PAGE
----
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Air quality action plans: Early indicators of urban local authority practice in England

Beattie, C. I.; Longhurst, James; Woodfield, N. K.


C. I. Beattie

N. K. Woodfield


The delivery of improved local ambient air quality in the UK has emerged through the implementation of the Air Quality Strategy for England, Scotland, Wales and Northern Ireland [DETR, Welsh Office, Scottish Office, Department of the Environment for Northern Ireland, The Air Quality Strategy for England, Scotland, Wales and Northern Ireland, CM 4548, London, The Stationery Office, 2000] by the air quality management (AQM) regime. Local authorities now have the responsibility to undertake a review and assessment of air quality in their area and to identify locations where health-based objectives are likely to be exceeded. If relevant public exposure exists, an air quality management area must be designated. Air Quality Action Plans (AQAPs) provide the mechanism by which local authorities, in collaboration with national agencies and others, will state their intentions for working towards the air quality objectives through the powers they have available and by collaboration with other bodies who are in the position of implementing solutions to their air quality hot spots. This management regime will require a new way of local authority working, involving not only local authority joint working but also regional collaboration and co-operation with outside agencies and authorities such as health authorities, regulators of industry and highways managers. Management aspects of the AQM process have been investigated through the data collection from a series of questionnaire surveys. It is argued that the extent to which a local authority is able to show integration of its air quality management responsibilities is an indicator of their capability for delivering AQAPs. Although local authorities appear to be making moves towards a more integrated approach to managing environmental issues, there are still significant gaps in joint working identified through questionnaire surveys and case studies undertaken by the authors. Some recommendations for the successful implementation of AQAPs are also included. © 2002 Elsevier Science Ltd. All rights reserved.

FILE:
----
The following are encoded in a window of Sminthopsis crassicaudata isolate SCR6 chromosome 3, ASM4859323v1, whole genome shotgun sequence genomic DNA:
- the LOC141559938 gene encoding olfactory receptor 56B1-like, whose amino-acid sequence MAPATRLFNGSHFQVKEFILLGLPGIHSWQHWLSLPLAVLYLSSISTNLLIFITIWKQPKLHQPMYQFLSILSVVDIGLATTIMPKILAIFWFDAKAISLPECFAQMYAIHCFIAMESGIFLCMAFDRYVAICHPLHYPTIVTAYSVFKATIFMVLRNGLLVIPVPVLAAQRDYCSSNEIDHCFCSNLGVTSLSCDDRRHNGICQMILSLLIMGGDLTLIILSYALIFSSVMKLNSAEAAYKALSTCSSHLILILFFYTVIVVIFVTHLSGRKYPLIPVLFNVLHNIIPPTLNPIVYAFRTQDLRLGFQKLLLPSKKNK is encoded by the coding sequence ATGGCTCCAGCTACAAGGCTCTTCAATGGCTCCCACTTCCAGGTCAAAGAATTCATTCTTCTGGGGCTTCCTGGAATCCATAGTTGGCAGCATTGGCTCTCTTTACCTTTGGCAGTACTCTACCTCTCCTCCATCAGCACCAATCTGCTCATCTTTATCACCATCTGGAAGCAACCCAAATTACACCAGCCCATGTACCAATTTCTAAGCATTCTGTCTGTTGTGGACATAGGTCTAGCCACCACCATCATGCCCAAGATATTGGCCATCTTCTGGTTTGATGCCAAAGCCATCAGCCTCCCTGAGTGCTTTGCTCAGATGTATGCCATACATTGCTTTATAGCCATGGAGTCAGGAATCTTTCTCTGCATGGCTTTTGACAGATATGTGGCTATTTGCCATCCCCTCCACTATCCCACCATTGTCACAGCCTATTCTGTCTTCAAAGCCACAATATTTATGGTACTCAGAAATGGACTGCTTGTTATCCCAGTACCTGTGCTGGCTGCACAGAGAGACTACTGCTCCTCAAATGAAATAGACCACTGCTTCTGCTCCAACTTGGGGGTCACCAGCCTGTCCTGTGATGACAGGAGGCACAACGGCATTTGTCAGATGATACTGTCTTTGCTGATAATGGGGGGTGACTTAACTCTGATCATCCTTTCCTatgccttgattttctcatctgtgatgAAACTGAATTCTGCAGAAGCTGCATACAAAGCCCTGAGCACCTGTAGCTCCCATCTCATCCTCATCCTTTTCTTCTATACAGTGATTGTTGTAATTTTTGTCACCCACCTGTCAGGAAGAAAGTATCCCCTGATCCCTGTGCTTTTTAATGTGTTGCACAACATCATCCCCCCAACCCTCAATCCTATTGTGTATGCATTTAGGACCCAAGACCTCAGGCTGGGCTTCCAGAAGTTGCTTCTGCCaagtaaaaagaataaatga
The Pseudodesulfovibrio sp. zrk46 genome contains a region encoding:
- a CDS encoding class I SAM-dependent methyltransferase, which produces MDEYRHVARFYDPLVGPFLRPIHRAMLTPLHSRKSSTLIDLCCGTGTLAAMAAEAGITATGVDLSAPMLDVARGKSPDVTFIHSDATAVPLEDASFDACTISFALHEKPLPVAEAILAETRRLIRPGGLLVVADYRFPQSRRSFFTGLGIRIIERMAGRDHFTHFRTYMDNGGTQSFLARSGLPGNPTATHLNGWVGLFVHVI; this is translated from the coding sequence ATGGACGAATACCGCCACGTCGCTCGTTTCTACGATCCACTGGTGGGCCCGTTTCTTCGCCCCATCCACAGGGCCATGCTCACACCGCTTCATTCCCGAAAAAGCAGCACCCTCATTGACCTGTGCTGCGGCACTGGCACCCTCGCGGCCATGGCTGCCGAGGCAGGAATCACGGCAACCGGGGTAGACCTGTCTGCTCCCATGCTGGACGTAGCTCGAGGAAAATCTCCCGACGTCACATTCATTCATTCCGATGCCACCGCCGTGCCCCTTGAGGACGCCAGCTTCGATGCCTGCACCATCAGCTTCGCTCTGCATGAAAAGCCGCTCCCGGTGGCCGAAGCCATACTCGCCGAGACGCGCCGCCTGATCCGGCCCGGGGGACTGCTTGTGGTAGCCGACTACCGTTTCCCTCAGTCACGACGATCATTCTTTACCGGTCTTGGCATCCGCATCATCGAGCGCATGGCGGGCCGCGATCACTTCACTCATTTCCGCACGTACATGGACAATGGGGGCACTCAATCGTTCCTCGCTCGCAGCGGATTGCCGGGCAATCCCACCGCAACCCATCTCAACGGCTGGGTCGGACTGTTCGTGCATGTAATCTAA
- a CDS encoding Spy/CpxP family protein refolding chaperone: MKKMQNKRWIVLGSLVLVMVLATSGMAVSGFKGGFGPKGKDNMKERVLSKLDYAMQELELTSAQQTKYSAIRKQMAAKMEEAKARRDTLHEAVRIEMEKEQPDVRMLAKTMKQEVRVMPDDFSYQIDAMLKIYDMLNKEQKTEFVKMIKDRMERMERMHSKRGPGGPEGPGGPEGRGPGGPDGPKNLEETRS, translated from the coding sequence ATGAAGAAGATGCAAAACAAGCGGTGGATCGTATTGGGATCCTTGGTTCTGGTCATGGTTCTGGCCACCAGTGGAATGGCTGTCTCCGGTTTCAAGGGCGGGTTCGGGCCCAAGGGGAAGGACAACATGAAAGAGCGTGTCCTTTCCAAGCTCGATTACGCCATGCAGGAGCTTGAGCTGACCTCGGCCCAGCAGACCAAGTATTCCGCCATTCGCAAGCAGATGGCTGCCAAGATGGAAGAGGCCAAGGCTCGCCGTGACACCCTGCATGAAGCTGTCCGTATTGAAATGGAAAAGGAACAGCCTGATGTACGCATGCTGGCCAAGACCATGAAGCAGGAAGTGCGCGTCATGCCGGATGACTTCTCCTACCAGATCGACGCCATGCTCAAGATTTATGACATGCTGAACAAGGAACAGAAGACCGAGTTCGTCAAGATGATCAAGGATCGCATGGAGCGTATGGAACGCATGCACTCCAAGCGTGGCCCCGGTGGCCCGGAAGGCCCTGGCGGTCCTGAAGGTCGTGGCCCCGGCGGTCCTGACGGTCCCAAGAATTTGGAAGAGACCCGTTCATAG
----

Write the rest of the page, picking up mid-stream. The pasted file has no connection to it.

Beattie, C. I., Longhurst, J., & Woodfield, N. K. (2002). Air quality action plans: Early indicators of urban local authority practice in England. Environmental Science and Policy, 5(6), 463-470.

Journal Article Type Article
Publication Date Jan 1, 2002
Journal Environmental Science and Policy
Print ISSN 1462-9011
Publisher Elsevier
Peer Reviewed Peer Reviewed
Volume 5
Issue 6
Pages 463-470
Keywords local air quality management, air quality action plans, AQAPs, air quality objectives, local authorities
Public URL
Publisher URL
Additional Information Additional Information : Lead author. Drawing on doctoral research of Beattie and Woodfield (Longhurst DoS) this is the first contribution to consider the air quality improvement arising from LAQM action and to explore the barriers to achievement of cleaner air via local action. Work has influenced central and local government policy and practice